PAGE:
Jagdish Sheth, author of Chindia Rising, believes that a growing middle class such as is appearing in China almost inevitably eventually leads to political and economic reforms, with ‘democratisation of capital’ being ‘the first step towards democracy.’
‘You have to privatise wealth first, and this means that communist countries have to change their societies in order to create wealth for their people,’ he says. ‘If that isn’t done right, then any form of democracy would be unstable, and you’ll see consequences like the toppling of the incumbent government or a situation where elections are won or lost every two years.’
So, will a Chinese or Vietnamese shift to democracy look anything like the changes that took place in Eastern Europe? Michael Dembinski, head of policy at the British Polish Chamber of Commerce, says he doesn’t think so, largely because of the ‘huge cultural and historical differences between Asia and the Central and Eastern Europe.’Enjoying this article? Click here to subscribe for full access. Just $5 a month.
He argues that the close proximity of these countries to their Western models allowed countries like Poland to find and examine best practices simply by looking across their borders, and that although both Asian nations will eventually ‘dissolve into a more democratic framework,’ it could be a 100-year process.
Indeed, a number of countries appear to have continued to prosper without any particular push for democracy.
Singapore, one of the wealthiest nations per capita, has by most reckonings a partial democracy at best, with many accusing the government of exploiting the country’s strict libel and slander laws to bankrupt political opponents. As a consequence, the People’s Action Party has been in power since Singapore gained independence from the United Kingdom in 1965, with the government’s success remaining focused on key personalities such as Minister Mentor Lee Kwan Yew—the country’s first prime minister after independence—and his son Lee Hsien Loong, Singapore’s third premier.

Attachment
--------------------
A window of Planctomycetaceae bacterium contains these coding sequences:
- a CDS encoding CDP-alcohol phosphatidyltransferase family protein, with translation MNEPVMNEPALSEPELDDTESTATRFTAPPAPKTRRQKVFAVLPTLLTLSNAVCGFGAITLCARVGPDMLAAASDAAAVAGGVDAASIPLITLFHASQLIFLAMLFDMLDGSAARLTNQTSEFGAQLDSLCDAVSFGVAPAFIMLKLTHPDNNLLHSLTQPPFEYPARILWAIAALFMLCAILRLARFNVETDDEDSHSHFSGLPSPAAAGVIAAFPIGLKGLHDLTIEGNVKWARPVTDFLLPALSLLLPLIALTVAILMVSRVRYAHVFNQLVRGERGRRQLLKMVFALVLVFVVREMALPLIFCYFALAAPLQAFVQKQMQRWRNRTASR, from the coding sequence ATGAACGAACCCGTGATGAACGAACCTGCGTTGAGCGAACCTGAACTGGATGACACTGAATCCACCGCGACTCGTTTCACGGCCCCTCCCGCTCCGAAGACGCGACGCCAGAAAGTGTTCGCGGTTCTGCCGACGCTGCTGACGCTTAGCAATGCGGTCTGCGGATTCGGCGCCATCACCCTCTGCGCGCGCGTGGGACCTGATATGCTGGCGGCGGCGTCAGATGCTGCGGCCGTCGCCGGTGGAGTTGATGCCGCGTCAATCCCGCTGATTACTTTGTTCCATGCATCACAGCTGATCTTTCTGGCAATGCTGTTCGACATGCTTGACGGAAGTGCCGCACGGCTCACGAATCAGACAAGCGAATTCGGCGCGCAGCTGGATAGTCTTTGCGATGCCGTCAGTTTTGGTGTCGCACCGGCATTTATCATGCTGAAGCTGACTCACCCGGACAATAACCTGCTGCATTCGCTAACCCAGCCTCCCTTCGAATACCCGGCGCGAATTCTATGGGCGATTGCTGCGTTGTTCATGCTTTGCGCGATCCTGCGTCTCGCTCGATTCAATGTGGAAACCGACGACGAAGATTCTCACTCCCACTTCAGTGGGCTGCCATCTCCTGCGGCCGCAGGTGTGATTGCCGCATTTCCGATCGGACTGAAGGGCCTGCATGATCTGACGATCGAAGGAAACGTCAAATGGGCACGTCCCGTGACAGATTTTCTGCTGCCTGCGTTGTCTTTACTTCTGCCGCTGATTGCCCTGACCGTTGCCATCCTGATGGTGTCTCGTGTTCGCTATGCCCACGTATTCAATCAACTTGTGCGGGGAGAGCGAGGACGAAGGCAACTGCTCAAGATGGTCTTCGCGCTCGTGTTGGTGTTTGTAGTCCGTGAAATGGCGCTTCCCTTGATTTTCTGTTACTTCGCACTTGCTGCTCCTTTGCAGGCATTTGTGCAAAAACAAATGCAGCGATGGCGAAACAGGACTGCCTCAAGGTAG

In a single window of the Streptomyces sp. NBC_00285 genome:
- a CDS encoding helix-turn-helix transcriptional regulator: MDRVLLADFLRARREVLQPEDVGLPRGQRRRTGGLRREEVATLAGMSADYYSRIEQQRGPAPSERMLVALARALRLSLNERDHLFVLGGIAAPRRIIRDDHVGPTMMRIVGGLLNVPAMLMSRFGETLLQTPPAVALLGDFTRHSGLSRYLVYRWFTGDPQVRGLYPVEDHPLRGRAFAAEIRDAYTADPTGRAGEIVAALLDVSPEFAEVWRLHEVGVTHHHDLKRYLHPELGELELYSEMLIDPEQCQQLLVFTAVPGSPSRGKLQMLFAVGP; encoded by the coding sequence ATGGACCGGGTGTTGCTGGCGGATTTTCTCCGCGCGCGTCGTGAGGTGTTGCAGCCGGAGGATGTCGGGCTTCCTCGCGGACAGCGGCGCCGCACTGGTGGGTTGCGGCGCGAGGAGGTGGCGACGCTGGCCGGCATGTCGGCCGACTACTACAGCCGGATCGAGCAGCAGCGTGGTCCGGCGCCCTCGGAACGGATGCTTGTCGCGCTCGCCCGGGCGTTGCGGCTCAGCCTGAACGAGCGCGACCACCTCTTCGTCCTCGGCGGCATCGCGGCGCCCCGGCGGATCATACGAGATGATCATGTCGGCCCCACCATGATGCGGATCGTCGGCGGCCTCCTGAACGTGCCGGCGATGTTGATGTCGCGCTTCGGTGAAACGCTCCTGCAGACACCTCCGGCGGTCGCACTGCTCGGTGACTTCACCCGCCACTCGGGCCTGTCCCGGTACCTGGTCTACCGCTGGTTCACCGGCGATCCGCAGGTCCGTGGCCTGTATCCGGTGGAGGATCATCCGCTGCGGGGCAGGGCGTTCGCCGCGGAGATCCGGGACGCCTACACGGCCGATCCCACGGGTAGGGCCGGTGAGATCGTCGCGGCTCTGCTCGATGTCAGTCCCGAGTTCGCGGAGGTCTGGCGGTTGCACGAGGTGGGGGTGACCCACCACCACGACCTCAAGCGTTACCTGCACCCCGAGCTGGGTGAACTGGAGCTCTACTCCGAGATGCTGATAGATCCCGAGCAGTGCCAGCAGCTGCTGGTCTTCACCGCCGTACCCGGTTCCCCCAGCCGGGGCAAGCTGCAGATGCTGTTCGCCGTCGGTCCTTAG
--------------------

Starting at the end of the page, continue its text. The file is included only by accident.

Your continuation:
But as Andrew Ellis, director for Asia and the Pacific at the Institute for Democracy and Electoral Assistance, notes, the example of Singapore is by no means the rule in Asia, with countries including South Korea and the Philippines demonstrating that growth and democracy can go hand-in-hand (although he’s careful to draw a distinction between a shift from authoritarianism and moves toward a free market economy and democracy).
So where does this leave the prospects for democracy in Asia’s two communist giants? Simply put, high income countries ‘tend to be democracies, but low income nations tend not to be,’ says Robert Wade, professor of Political Economy at the London School of Economics, who adds that when average incomes rise it means countries are better able to sustain a substantive rather than just a formal democracy.
But he cites South Korea and Taiwan as two examples that underscore the point that although economic growth is often a necessity for democracy, it isn’t always a trigger for it. As he notes, they were, after all, ‘already as rich as the southern European Mediterranean countries before they finally became real democracies in the late 1980s.’